You’ll often hear a salesperson say, “We service the heck out of our customers. They’ll never leave us.” But then a competitor walks away with an account—and no one saw it coming.
You work hard getting new accounts, you take servicing them seriously, and still, they leave. Why?
Think about it this way: When you buy a new car, it’s just what you wanted. But after a year or so, you start thinking about newer models. That’s when little things about your current car start bugging you—it doesn’t have this or that, there’s a squeak, the technology is outdated. Before you know it, you’re back in the showroom.
It’s no different with customers. When competitors come calling, your clients are ripe for the picking. All of a sudden, the list of little things that have been festering over time is a little too long, and before you know it, you’ve been replaced.
Here are 14 ways to prevent it from happening:
1) Keep your word. Little insults accumulate in a customer’s mind, tolerated and quietly dormant until something triggers a reaction. “I’ll call you back about that,” but you forgot. “I’ll get on it right now,” but you didn’t. They’re minor irritations, but over time, they become a big issue. That’s when the competitor arrives.
2) Meet deadlines. You knew the due date well in advance, but end up saying, “Sorry, Susan, would it be OK if I got that to you tomorrow?” If it happens once, it’s understandable. Twice, it’s seen as a pattern.
3) Exhibit self-confidence. Few things raise red flags faster than those who come across as wishy-washy or unsure of themselves.
4) Be a resource. Keep your antennae tuned for ideas that may be of interest to customers, and remember to pass them along. It’s not only helpful, but also a way to let them know you’re thinking of them.
5) Get more organized. Smart salespeople know the value of being organized. Intuitively, they recognize that getting customers what they need quickly gives them a reputation as someone clients can count on.
6) Don’t talk about yourself. Understandably, salespeople want to impress their customers. But sometimes, they try too hard. It’s not what customers want to hear.
7) Ask questions. How many times do salespeople need to be reminded that telling isn’t selling? Just remember, asking questions is always best—it gives prospects a chance to talk about themselves and what they do.
8) Be attentive. Salespeople understand the danger of ignoring customers. Customers notice subtle changes in how much you pay attention to them.
9) Be on time. Keeping customers waiting for any length of time is dangerous. Some may think calling or texting that you’re running late lets you off the hook, but it doesn’t cut it. Even customers who don’t say anything may feel differently. Being late might be overlooked, but it’s never forgotten.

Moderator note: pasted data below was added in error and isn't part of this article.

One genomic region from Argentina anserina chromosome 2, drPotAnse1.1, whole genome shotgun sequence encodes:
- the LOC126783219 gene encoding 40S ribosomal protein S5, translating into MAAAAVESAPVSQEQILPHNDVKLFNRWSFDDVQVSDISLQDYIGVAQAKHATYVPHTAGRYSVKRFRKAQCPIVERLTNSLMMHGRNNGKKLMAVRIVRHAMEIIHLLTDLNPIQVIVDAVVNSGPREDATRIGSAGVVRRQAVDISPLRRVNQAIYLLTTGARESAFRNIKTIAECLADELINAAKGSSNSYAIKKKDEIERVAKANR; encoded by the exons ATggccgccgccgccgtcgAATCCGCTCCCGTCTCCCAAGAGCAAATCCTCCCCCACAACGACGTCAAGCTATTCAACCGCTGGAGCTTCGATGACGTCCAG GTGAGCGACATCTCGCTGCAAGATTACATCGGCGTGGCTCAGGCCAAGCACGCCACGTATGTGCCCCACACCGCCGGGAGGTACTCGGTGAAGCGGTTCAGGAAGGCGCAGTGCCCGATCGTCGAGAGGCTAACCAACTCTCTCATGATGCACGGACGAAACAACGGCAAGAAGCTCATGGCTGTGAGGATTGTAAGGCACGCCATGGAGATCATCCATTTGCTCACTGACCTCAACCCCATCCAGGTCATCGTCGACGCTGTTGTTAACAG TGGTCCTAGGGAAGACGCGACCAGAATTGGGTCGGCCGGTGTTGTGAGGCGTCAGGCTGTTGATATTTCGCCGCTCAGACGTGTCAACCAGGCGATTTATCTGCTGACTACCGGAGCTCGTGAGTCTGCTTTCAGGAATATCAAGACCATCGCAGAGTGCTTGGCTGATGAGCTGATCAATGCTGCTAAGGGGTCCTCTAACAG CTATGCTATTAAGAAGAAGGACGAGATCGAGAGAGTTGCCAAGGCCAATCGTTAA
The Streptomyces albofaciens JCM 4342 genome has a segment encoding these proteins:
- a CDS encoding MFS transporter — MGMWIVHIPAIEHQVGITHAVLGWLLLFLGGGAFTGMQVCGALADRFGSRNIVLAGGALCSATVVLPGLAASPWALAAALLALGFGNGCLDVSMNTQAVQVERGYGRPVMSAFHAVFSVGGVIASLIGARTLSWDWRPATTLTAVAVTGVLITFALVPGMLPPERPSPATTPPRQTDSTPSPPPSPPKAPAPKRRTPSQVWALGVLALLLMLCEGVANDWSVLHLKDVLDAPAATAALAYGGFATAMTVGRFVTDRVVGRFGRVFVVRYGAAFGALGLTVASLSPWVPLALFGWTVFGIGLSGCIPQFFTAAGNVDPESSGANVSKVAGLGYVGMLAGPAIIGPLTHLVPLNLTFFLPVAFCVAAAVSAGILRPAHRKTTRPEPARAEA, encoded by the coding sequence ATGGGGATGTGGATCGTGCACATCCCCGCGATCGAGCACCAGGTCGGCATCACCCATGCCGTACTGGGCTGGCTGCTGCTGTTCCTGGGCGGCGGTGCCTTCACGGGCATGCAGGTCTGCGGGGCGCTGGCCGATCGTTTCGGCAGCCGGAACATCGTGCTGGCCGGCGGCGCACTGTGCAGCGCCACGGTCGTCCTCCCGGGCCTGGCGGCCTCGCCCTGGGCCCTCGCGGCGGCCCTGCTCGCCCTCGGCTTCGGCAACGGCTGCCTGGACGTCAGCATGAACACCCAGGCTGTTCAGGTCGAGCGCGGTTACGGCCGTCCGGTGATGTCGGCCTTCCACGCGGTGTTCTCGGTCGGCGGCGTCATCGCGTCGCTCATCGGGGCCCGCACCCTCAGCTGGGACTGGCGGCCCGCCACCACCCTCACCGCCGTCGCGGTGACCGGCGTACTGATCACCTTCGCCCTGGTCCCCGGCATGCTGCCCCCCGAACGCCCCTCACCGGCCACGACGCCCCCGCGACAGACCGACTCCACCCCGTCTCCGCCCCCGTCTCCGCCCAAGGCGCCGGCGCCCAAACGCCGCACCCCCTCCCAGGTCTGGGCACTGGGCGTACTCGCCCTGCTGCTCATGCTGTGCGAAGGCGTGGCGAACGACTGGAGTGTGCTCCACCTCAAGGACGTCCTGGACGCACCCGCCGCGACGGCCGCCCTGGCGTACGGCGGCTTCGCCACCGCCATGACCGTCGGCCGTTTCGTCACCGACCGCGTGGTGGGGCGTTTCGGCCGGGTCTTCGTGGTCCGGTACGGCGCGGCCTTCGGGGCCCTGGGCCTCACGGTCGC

10) Respond rapidly. Customers have their own perception of “quick,” and it’s not necessarily the same as yours. It seems tough, but a good rule of thumb is to aim to respond to phone calls and emails within an hour. This includes simply letting someone know you received their message and when you will get back to them.
11) Anticipate problems. While optimism is essential in sales, a little pessimism can be equally useful. The element of doubt will help you spot potential problems before disaster strikes.
12) Listen intently. We all find ourselves thinking, “What did I just read? I can’t remember a word!” Our eyes were moving across the page, but we were thinking about something else.
It’s the same with listening during sales situations. The customer is talking, but instead of listening, we’re thinking about what we’re going to say next. Avoid this by taking notes to capture what the customer is saying. Besides ensuring that you’re getting their message, you’ll show your customers you’re focused on them.
13) Write simply. The goal is to make everything you write as easy to read as possible. Some suggest shooting for a third-grade reading level. Don’t laugh—it requires skill to communicate with that level of clarity. A fifth- or seventh-grade level also works well for capturing and holding attention.
In Microsoft Word, you can score your memos, emails, white papers, proposals and other messages by selecting Tools, then Spelling and Grammar. This article, for example, has a Flesch Readability Ease score of 66.8—fairly easy—along with a grade level of 6.8.
14) Express appreciation. Letting customers know you appreciate their business goes without saying—they like knowing you care. But while tickets to sporting events, gifts, meals at popular restaurants, or contributions to a customer’s favorite charity are thoughtful, they’re poor substitutes for consistent top performance. Top-quality service is what justifies relationships.
John Graham of GrahamComm is a marketing and sales strategy consultant and business writer.